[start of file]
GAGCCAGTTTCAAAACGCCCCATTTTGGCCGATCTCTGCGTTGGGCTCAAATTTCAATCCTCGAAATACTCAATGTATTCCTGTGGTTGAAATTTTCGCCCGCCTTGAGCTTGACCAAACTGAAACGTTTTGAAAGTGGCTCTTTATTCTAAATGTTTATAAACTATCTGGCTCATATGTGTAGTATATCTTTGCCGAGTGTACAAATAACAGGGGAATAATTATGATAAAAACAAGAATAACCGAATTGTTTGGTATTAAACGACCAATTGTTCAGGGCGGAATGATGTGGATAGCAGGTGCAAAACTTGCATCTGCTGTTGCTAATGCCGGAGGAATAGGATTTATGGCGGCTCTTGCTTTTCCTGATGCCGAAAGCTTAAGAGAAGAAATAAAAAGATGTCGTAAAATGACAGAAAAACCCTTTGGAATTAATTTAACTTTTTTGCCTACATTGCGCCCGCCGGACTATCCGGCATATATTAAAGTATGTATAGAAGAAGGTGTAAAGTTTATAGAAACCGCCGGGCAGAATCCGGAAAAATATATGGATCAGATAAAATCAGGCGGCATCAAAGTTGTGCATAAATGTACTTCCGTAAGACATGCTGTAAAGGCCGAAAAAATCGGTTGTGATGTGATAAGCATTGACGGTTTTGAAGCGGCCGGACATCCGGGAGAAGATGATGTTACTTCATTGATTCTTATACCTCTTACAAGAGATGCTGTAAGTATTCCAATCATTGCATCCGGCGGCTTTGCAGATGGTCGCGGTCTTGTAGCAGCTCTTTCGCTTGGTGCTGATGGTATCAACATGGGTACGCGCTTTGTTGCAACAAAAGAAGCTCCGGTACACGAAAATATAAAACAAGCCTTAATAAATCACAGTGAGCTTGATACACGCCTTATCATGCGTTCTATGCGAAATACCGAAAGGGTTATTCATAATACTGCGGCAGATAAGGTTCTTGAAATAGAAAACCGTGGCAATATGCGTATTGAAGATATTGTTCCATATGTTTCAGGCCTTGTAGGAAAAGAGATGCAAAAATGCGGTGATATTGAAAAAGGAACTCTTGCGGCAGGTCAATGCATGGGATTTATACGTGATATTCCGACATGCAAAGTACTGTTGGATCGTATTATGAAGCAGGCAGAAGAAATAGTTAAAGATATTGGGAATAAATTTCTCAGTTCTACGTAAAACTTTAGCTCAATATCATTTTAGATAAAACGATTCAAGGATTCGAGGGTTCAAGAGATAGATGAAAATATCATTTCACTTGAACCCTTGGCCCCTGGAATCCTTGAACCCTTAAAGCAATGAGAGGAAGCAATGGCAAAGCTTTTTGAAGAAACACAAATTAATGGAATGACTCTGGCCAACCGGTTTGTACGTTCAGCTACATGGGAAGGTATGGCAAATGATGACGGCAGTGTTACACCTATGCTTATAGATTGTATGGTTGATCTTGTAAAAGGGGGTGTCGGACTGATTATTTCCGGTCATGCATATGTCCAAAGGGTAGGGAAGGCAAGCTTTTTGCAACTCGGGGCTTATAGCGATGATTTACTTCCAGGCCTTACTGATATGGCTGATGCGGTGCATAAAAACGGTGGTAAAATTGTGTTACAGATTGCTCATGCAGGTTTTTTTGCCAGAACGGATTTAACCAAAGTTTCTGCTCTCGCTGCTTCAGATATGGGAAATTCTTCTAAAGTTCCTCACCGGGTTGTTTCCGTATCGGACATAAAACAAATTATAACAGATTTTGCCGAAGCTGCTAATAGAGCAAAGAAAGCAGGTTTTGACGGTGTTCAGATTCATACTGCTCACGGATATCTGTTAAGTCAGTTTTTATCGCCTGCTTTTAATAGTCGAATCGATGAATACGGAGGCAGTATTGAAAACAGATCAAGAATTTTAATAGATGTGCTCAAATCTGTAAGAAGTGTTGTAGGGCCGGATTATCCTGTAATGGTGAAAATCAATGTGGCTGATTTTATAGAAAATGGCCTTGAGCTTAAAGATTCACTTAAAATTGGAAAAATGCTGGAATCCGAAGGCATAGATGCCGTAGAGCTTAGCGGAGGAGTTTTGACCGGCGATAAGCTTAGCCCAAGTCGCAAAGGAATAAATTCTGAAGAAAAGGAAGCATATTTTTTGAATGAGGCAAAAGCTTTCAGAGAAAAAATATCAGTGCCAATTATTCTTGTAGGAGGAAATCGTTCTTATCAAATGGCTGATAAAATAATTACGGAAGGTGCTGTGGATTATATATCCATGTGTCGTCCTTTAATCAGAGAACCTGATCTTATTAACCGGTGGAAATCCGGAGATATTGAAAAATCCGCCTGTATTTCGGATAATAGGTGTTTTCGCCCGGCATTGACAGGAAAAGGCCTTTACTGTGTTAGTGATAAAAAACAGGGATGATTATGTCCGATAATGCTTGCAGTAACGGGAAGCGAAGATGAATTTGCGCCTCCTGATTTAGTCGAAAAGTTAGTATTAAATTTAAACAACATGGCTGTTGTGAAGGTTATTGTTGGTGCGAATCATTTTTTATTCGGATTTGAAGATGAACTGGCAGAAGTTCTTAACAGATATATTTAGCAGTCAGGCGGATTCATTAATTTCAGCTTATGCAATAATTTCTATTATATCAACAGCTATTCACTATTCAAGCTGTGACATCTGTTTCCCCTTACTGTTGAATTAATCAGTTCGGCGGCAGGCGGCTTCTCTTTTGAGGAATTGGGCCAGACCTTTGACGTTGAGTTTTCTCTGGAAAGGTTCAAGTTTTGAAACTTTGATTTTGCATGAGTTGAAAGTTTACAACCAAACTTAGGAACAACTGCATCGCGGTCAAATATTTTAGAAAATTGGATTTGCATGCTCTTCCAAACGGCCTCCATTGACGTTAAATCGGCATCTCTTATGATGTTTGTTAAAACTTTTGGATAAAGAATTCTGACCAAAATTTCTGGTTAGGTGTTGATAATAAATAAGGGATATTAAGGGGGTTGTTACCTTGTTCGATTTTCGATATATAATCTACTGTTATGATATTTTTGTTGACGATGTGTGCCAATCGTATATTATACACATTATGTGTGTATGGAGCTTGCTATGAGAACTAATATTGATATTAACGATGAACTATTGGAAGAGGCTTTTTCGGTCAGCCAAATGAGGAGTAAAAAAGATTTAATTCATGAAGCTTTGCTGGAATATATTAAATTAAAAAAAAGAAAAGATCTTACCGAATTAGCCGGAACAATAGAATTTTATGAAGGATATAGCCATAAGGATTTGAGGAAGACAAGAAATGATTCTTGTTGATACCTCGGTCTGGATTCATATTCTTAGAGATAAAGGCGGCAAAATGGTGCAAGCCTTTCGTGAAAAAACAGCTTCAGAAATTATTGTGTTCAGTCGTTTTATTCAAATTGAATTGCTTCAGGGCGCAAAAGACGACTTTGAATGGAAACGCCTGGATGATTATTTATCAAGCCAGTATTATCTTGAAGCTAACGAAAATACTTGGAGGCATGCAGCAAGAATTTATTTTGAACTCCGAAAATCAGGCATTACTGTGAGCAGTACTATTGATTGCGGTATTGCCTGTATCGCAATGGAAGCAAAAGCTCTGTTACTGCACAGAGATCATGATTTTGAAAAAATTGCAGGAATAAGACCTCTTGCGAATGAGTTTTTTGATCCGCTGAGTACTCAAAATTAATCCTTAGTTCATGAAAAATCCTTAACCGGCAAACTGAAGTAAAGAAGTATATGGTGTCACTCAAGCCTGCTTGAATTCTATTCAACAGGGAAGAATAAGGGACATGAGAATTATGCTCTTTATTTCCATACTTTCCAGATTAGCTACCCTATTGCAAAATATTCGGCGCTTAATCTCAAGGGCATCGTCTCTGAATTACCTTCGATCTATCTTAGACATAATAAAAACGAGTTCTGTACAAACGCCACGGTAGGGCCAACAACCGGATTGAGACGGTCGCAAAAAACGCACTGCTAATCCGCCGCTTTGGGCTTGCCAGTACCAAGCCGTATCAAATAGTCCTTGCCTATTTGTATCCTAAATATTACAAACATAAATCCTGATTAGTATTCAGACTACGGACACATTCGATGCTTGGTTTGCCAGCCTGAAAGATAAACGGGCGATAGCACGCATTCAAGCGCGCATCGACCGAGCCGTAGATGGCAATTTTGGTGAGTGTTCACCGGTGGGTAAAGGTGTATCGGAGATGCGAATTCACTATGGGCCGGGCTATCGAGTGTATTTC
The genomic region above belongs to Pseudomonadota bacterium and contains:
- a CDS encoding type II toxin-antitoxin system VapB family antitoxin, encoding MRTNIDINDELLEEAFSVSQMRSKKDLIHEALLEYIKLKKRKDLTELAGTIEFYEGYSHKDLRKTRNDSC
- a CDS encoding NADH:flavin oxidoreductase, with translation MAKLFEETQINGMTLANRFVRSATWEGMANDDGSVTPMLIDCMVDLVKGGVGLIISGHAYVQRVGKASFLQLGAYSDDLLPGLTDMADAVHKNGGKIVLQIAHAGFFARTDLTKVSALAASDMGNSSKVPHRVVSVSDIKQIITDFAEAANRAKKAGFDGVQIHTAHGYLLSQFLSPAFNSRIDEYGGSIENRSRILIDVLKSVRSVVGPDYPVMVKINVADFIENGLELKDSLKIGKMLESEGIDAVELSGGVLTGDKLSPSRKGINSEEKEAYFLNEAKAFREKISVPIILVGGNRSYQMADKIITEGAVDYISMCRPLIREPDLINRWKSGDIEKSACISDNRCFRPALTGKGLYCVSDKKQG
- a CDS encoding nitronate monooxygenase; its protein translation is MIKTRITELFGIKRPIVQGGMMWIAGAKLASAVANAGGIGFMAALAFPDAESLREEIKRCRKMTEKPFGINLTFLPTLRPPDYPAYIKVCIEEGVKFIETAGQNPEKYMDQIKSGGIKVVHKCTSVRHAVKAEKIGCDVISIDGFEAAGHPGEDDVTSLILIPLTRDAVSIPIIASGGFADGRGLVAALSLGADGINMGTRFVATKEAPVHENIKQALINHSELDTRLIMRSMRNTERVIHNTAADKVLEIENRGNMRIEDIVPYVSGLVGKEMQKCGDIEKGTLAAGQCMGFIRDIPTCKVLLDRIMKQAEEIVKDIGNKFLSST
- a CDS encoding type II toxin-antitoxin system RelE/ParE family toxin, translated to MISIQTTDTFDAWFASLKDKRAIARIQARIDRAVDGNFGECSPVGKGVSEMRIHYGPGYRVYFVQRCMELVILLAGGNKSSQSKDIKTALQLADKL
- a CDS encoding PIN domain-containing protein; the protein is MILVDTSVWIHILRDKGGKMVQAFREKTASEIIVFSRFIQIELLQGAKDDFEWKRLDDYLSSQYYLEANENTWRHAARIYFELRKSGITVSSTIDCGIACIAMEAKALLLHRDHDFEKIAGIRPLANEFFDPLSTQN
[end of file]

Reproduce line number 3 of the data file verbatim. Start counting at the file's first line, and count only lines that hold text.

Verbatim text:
- a CDS encoding type II toxin-antitoxin system VapB family antitoxin, encoding MRTNIDINDELLEEAFSVSQMRSKKDLIHEALLEYIKLKKRKDLTELAGTIEFYEGYSHKDLRKTRNDSC